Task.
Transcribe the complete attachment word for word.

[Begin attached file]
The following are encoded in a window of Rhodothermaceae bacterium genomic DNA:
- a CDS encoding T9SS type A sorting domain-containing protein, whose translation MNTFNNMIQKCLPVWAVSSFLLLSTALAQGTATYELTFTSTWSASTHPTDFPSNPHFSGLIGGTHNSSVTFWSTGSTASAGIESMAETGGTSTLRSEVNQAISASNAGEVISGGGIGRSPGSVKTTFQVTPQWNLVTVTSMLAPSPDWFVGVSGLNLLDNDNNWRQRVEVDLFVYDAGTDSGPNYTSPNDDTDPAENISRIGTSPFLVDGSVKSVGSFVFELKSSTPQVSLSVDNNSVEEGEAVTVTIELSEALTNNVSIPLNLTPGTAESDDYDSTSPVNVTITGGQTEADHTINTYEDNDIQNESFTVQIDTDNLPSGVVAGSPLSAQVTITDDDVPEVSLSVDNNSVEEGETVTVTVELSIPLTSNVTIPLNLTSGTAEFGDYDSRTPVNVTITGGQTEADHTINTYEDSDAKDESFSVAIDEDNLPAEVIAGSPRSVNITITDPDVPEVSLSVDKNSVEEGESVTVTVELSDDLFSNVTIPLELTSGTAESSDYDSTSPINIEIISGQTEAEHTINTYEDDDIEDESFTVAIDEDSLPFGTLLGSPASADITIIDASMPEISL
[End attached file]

The following are encoded in a window of Rhodothermaceae bacterium genomic DNA:
- a CDS encoding T9SS type A sorting domain-containing protein, whose translation MNTFNNMIQKCLPVWAVSSFLLLSTALAQGTATYELTFTSTWSASTHPTDFPSNPHFSGLIGGTHNSSVTFWSTGSTASAGIESMAETGGTSTLRSEVNQAISASNAGEVISGGGIGRSPGSVKTTFQVTPQWNLVTVTSMLAPSPDWFVGVSGLNLLDNDNNWRQRVEVDLFVYDAGTDSGPNYTSPNDDTDPAENISRIGTSPFLVDGSVKSVGSFVFELKSSTPQVSLSVDNNSVEEGEAVTVTIELSEALTNNVSIPLNLTPGTAESDDYDSTSPVNVTITGGQTEADHTINTYEDNDIQNESFTVQIDTDNLPSGVVAGSPLSAQVTITDDDVPEVSLSVDNNSVEEGETVTVTVELSIPLTSNVTIPLNLTSGTAEFGDYDSRTPVNVTITGGQTEADHTINTYEDSDAKDESFSVAIDEDNLPAEVIAGSPRSVNITITDPDVPEVSLSVDKNSVEEGESVTVTVELSDDLFSNVTIPLELTSGTAESSDYDSTSPINIEIISGQTEAEHTINTYEDDDIEDESFTVAIDEDSLPFGTLLGSPASADITIIDASMPEISL